After the downturn in global markets yesterday stemming from global recession fears, it would appear that the Argentine headache will add to the increasing concerns among investors about the health of the global economy, as well as the growing influence that the geopolitical climate has on markets and national economies this summer.
Venezuela is not the only Latin American country dealing with concurrent economic and political crises. Nicaragua has been in the midst of its gravest national crisis since the country’s civil war. Unfortunately, Nicaragua’s issues have been greatly overshadowed by the drama taking place in Venezuela. Now, Nicaraguan President Daniel Ortega is taking steps he hopes will help his cause. On Thursday Ortega announced his government is working to resume negotiations with opposition leaders sometime next week. He made the announcement at a ceremony commemorating the death of guerrilla leader Augusto Sandino 85 years ago.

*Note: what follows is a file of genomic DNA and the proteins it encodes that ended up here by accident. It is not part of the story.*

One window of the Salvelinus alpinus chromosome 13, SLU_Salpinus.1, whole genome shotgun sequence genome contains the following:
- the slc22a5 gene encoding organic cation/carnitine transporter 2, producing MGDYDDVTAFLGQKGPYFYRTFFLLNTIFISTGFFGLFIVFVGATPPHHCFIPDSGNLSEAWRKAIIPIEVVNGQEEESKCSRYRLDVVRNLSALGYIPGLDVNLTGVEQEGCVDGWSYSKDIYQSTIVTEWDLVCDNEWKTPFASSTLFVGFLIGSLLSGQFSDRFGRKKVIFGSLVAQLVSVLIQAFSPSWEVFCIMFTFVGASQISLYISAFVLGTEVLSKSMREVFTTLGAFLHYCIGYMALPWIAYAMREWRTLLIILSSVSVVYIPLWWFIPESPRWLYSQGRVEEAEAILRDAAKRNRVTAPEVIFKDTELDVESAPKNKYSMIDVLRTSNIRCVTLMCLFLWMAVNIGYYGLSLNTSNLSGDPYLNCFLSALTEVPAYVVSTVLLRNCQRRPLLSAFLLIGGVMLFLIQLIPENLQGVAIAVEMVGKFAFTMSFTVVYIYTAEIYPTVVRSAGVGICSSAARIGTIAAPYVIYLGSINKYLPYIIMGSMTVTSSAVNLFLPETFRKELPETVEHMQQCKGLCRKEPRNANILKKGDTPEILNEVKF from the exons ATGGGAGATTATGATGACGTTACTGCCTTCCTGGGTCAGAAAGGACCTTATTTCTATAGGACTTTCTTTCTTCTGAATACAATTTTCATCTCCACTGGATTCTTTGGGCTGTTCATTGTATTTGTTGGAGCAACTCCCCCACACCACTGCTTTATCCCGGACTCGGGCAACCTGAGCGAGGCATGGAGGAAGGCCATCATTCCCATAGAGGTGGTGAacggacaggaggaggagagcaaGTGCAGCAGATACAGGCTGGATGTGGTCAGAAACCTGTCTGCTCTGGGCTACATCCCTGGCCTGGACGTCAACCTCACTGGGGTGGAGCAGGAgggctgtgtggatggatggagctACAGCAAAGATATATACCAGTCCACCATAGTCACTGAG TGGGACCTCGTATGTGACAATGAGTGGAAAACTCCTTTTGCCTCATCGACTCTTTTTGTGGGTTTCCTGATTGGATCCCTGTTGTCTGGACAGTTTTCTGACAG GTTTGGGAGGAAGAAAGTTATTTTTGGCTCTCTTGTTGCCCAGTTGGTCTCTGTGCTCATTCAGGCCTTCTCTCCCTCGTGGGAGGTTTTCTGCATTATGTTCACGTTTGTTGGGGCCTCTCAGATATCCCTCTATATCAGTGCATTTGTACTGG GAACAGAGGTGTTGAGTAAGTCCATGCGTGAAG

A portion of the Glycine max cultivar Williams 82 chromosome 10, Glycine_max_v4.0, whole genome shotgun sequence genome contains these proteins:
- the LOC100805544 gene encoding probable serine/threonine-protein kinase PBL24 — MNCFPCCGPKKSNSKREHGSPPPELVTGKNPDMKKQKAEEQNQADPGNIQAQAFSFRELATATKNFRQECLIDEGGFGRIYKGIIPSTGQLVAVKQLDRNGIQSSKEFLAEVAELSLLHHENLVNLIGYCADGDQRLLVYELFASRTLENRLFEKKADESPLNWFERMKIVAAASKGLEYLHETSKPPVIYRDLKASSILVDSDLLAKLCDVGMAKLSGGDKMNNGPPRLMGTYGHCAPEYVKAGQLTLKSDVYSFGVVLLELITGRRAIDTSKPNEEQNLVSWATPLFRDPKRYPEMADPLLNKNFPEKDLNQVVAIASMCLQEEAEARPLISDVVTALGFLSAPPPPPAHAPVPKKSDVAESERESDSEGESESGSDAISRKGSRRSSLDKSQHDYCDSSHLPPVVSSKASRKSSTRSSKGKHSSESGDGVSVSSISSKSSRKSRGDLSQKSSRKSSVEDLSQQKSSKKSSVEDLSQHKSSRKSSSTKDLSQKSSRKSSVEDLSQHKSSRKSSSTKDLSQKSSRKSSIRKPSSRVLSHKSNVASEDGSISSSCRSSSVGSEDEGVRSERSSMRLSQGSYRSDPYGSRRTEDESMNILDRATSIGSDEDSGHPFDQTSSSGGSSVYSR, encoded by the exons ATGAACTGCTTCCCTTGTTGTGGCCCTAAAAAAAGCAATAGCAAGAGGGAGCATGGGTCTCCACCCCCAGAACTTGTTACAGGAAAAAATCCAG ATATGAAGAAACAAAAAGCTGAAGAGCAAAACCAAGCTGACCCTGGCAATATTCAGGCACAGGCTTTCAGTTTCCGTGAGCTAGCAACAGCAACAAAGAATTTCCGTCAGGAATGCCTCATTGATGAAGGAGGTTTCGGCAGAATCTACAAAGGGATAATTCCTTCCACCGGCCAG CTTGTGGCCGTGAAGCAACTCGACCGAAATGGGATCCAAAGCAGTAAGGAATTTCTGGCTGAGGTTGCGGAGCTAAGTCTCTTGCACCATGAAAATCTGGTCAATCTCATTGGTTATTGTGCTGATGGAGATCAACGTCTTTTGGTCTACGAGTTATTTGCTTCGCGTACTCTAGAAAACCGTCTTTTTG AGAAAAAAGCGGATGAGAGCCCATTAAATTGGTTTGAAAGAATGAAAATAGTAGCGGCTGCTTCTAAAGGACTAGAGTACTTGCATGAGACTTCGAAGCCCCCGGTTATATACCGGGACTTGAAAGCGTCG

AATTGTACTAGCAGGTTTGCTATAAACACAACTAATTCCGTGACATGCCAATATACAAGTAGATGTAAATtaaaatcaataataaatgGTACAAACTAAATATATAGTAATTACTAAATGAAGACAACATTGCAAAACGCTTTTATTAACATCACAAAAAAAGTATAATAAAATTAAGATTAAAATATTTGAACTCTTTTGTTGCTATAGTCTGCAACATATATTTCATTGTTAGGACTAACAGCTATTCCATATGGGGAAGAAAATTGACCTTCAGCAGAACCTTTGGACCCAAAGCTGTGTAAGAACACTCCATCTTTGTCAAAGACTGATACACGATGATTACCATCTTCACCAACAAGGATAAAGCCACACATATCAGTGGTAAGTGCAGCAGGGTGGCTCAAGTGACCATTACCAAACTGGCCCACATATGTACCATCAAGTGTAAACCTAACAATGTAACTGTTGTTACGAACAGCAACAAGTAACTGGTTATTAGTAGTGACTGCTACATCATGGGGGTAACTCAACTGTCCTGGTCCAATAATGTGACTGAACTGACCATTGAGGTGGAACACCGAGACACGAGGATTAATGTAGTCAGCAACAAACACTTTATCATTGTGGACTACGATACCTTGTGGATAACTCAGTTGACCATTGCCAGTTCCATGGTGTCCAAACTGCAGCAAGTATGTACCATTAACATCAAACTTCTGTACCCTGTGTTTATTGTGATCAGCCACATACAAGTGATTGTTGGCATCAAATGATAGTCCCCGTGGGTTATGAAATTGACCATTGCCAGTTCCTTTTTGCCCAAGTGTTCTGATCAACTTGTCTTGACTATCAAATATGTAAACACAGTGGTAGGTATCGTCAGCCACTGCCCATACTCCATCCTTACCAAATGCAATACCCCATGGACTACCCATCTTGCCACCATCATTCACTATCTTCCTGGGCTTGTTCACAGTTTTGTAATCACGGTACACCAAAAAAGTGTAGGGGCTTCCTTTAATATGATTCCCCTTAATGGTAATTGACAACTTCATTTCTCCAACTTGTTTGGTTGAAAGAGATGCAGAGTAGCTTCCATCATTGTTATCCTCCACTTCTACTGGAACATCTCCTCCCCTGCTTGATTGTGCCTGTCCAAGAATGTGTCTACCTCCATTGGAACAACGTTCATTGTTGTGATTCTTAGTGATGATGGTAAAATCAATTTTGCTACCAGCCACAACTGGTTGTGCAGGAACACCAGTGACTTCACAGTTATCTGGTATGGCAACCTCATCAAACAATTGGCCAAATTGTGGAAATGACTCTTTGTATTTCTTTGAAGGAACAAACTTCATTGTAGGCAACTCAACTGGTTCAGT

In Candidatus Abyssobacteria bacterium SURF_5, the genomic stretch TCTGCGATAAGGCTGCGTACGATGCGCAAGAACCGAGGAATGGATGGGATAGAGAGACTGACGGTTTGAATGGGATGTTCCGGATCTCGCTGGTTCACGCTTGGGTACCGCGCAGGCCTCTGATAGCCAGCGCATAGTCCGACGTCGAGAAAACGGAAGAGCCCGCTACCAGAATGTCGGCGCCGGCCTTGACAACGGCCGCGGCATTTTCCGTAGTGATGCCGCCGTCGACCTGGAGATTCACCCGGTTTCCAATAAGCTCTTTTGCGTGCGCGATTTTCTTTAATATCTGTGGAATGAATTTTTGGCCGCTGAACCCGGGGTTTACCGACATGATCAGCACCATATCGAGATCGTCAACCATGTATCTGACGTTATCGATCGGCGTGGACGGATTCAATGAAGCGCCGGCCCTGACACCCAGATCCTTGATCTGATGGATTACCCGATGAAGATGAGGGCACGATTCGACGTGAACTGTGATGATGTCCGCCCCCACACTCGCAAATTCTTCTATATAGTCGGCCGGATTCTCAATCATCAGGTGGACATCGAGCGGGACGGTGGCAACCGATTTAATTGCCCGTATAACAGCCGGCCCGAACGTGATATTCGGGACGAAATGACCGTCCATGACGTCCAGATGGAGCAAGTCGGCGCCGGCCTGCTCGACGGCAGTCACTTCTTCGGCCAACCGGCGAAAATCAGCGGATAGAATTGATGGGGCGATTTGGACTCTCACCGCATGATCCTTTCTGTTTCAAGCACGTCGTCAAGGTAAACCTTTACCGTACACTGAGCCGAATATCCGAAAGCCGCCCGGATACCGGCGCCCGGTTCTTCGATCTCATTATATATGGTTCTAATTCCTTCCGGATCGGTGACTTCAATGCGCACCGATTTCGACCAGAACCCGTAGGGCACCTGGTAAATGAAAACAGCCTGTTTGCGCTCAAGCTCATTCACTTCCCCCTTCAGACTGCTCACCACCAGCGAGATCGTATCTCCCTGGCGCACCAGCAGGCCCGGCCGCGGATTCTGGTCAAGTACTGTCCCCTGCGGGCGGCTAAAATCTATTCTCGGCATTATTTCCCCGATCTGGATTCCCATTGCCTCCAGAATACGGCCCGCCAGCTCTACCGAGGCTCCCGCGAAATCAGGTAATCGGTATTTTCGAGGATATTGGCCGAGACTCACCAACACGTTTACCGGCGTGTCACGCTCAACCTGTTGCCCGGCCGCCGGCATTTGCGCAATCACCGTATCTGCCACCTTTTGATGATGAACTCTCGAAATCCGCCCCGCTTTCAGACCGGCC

Ortega’s motivation for moving to ease the crisis has more to do with economic realities than it does healing the national rift. The government is facing a $315 million deficit at the moment. The funding, and loans from multilateral organizations which Nicaragua needs to contend with the deficit, and deficit-related issues is no longer available. Protests that broke out last April, and May following Ortega’s aborted pension reform turned deadly when the government launched a major crackdown. Over 300 Nicaraguans lost their lives and hundreds more were arrested on vague ‘terrorism’ charges. Shortly thereafter the multilateral money, which has been like mother’s milk for Nicaragua, dried up.